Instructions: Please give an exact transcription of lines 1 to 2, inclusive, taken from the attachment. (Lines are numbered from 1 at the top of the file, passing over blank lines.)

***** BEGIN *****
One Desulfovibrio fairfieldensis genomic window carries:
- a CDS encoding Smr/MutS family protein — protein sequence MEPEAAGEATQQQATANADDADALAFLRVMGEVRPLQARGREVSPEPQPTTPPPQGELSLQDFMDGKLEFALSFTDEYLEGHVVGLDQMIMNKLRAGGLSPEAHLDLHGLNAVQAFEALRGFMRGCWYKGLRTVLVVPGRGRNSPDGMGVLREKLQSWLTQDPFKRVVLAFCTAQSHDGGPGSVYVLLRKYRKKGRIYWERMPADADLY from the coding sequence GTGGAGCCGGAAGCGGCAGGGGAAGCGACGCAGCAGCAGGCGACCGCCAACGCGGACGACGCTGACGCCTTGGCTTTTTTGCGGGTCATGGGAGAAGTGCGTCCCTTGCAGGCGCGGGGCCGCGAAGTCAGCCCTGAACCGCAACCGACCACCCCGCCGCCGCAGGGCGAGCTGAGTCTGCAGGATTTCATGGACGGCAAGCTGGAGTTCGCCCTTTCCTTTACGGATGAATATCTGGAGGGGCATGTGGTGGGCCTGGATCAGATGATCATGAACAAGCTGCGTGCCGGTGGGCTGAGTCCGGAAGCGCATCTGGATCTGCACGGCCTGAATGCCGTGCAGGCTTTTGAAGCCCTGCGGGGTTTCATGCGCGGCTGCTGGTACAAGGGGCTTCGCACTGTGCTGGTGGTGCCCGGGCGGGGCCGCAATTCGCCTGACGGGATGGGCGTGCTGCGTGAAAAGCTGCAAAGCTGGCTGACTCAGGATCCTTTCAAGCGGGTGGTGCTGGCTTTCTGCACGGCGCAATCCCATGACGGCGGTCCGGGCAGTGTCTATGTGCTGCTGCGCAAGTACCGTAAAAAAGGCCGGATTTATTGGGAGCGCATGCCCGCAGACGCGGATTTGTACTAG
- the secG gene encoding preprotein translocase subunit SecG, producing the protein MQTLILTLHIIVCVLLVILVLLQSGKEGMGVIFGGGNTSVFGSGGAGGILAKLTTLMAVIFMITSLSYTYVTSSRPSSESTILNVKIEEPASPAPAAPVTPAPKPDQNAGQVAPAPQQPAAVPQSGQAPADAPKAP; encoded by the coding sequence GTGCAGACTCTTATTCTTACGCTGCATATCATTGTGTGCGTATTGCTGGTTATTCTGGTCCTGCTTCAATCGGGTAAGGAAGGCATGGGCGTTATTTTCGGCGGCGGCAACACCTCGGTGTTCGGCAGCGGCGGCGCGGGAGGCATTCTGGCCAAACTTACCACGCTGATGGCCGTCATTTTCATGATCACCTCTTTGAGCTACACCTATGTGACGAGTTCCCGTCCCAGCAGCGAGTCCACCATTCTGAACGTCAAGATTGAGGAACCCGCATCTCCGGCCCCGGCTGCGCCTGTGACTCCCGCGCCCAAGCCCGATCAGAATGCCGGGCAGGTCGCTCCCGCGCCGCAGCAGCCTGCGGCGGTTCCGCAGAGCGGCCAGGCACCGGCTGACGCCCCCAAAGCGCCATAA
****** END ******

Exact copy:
One Desulfovibrio fairfieldensis genomic window carries:
- a CDS encoding Smr/MutS family protein — protein sequence MEPEAAGEATQQQATANADDADALAFLRVMGEVRPLQARGREVSPEPQPTTPPPQGELSLQDFMDGKLEFALSFTDEYLEGHVVGLDQMIMNKLRAGGLSPEAHLDLHGLNAVQAFEALRGFMRGCWYKGLRTVLVVPGRGRNSPDGMGVLREKLQSWLTQDPFKRVVLAFCTAQSHDGGPGSVYVLLRKYRKKGRIYWERMPADADLY from the coding sequence GTGGAGCCGGAAGCGGCAGGGGAAGCGACGCAGCAGCAGGCGACCGCCAACGCGGACGACGCTGACGCCTTGGCTTTTTTGCGGGTCATGGGAGAAGTGCGTCCCTTGCAGGCGCGGGGCCGCGAAGTCAGCCCTGAACCGCAACCGACCACCCCGCCGCCGCAGGGCGAGCTGAGTCTGCAGGATTTCATGGACGGCAAGCTGGAGTTCGCCCTTTCCTTTACGGATGAATATCTGGAGGGGCATGTGGTGGGCCTGGATCAGATGATCATGAACAAGCTGCGTGCCGGTGGGCTGAGTCCGGAAGCGCATCTGGATCTGCACGGCCTGAATGCCGTGCAGGCTTTTGAAGCCCTGCGGGGTTTCATGCGCGGCTGCTGGTACAAGGGGCTTCGCACTGTGCTGGTGGTGCCCGGGCGGGGCCGCAATTCGCCTGACGGGATGGGCGTGCTGCGTGAAAAGCTGCAAAGCTGGCTGACTCAGGATCCTTTCAAGCGGGTGGTGCTGGCTTTCTGCACGGCGCAATCCCATGACGGCGGTCCGGGCAGTGTCTATGTGCTGCTGCGCAAGTACCGTAAAAAAGGCCGGATTTATTGGGAGCGCATGCCCGCAGACGCGGATTTGTACTAG